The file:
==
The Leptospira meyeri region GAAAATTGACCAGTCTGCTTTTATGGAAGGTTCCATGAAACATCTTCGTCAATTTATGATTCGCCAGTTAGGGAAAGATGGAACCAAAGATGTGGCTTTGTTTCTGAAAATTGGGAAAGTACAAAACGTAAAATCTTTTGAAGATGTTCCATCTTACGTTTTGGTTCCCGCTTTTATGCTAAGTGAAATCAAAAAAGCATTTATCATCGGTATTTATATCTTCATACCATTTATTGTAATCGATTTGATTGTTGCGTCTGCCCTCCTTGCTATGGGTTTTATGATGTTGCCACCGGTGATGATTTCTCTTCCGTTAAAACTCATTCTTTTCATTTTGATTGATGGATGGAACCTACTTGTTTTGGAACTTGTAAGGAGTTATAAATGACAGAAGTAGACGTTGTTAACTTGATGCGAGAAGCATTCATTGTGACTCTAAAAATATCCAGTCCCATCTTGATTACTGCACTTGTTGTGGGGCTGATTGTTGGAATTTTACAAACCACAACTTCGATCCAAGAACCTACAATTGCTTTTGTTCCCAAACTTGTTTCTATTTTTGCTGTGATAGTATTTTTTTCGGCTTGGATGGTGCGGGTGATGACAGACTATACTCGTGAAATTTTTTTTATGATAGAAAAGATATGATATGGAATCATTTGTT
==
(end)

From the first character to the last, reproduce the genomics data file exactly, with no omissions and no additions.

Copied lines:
The Leptospira meyeri region GAAAATTGACCAGTCTGCTTTTATGGAAGGTTCCATGAAACATCTTCGTCAATTTATGATTCGCCAGTTAGGGAAAGATGGAACCAAAGATGTGGCTTTGTTTCTGAAAATTGGGAAAGTACAAAACGTAAAATCTTTTGAAGATGTTCCATCTTACGTTTTGGTTCCCGCTTTTATGCTAAGTGAAATCAAAAAAGCATTTATCATCGGTATTTATATCTTCATACCATTTATTGTAATCGATTTGATTGTTGCGTCTGCCCTCCTTGCTATGGGTTTTATGATGTTGCCACCGGTGATGATTTCTCTTCCGTTAAAACTCATTCTTTTCATTTTGATTGATGGATGGAACCTACTTGTTTTGGAACTTGTAAGGAGTTATAAATGACAGAAGTAGACGTTGTTAACTTGATGCGAGAAGCATTCATTGTGACTCTAAAAATATCCAGTCCCATCTTGATTACTGCACTTGTTGTGGGGCTGATTGTTGGAATTTTACAAACCACAACTTCGATCCAAGAACCTACAATTGCTTTTGTTCCCAAACTTGTTTCTATTTTTGCTGTGATAGTATTTTTTTCGGCTTGGATGGTGCGGGTGATGACAGACTATACTCGTGAAATTTTTTTTATGATAGAAAAGATATGATATGGAATCATTTGTT